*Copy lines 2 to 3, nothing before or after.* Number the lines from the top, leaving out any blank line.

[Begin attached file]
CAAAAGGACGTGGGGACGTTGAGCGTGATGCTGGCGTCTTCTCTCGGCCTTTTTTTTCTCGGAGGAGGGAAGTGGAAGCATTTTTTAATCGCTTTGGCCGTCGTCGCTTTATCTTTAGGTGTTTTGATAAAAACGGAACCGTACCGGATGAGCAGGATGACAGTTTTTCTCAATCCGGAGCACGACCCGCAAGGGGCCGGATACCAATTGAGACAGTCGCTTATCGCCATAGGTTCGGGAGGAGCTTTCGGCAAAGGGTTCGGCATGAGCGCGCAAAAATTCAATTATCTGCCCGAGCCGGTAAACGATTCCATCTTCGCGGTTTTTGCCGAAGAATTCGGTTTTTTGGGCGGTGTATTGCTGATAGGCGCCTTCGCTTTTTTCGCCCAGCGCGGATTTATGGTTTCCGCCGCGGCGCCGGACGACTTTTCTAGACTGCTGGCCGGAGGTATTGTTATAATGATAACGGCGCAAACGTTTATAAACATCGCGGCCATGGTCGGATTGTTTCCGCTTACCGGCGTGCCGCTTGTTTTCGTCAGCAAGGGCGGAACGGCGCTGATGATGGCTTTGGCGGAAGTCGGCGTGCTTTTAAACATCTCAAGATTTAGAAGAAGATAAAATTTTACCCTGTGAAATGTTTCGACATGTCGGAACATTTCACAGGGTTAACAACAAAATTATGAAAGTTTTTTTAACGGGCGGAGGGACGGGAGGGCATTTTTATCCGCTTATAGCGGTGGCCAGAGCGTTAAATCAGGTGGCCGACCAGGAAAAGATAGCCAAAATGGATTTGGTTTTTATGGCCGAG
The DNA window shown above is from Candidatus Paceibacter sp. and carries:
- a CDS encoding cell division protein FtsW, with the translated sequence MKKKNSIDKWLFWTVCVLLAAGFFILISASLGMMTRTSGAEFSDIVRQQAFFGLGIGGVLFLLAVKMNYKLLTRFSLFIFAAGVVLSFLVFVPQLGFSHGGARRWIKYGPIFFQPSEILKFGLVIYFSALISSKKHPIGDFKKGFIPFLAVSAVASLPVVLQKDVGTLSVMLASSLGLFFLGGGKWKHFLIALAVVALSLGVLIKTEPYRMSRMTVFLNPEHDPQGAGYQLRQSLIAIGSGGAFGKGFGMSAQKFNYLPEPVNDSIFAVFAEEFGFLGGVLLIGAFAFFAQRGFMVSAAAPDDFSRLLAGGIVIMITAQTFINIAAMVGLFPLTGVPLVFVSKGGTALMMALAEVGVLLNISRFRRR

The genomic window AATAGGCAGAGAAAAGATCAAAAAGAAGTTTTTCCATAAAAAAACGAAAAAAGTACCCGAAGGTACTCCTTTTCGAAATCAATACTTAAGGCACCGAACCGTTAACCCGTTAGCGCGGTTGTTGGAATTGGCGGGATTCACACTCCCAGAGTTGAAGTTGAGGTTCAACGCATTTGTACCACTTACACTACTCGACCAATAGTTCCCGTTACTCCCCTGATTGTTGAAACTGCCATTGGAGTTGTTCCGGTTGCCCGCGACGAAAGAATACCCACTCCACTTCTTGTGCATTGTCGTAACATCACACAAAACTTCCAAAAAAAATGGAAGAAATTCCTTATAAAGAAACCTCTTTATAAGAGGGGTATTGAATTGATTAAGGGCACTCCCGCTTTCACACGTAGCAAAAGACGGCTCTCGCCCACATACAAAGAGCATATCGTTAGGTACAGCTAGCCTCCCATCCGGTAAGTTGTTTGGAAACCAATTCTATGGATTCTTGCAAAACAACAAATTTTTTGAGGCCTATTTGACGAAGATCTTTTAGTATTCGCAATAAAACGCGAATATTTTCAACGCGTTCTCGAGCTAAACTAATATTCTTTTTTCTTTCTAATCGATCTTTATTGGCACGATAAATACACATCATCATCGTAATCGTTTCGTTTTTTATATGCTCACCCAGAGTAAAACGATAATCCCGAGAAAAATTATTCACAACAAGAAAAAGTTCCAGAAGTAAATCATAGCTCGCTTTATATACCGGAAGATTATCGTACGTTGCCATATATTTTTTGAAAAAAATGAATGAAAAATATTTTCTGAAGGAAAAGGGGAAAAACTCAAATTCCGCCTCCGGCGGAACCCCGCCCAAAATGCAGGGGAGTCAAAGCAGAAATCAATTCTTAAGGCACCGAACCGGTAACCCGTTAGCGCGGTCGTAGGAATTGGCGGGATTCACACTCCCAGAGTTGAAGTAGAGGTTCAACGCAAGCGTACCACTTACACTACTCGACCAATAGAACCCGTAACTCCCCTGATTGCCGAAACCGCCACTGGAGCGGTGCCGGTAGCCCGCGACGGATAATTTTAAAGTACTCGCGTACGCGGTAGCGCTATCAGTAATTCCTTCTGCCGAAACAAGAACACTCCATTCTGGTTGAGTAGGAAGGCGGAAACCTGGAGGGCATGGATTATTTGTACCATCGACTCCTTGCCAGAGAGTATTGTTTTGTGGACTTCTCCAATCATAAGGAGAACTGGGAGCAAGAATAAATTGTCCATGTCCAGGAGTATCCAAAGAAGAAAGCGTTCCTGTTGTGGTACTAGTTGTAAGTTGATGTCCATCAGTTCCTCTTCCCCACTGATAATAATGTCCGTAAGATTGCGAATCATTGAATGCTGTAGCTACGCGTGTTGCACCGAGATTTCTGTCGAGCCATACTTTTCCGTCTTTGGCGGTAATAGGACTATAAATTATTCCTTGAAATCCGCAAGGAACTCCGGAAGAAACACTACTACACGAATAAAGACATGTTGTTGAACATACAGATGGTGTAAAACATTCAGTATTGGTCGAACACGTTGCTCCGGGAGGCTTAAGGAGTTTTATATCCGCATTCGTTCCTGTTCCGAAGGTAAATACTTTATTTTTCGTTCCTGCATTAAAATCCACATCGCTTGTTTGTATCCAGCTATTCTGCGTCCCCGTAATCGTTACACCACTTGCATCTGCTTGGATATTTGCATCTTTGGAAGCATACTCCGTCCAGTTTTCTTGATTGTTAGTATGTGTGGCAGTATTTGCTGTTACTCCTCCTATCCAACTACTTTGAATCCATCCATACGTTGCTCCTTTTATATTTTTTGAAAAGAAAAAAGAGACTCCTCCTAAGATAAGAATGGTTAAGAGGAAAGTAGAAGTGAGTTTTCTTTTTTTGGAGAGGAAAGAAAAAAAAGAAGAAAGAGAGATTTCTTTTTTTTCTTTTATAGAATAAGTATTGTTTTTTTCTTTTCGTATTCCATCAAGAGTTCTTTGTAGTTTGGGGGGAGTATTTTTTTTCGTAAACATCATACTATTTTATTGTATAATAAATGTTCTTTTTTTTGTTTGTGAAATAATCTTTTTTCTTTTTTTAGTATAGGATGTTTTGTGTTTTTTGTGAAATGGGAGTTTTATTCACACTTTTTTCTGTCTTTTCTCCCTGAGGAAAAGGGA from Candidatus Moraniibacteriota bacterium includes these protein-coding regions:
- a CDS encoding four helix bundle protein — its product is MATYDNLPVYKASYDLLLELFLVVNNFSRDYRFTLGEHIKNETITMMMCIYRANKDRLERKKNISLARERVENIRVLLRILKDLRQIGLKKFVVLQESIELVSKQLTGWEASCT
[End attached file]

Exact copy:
The DNA window shown above is from Candidatus Paceibacter sp. and carries:
- a CDS encoding cell division protein FtsW, with the translated sequence MKKKNSIDKWLFWTVCVLLAAGFFILISASLGMMTRTSGAEFSDIVRQQAFFGLGIGGVLFLLAVKMNYKLLTRFSLFIFAAGVVLSFLVFVPQLGFSHGGARRWIKYGPIFFQPSEILKFGLVIYFSALISSKKHPIGDFKKGFIPFLAVSAVASLPVVLQKDVGTLSVMLASSLGLFFLGGGKWKHFLIALAVVALSLGVLIKTEPYRMSRMTVFLNPEHDPQGAGYQLRQSLIAIGSGGAFGKGFGMSAQKFNYLPEPVNDSIFAVFAEEFGFLGGVLLIGAFAFFAQRGFMVSAAAPDDFSRLLAGGIVIMITAQTFINIAAMVGLFPLTGVPLVFVSKGGTALMMALAEVGVLLNISRFRRR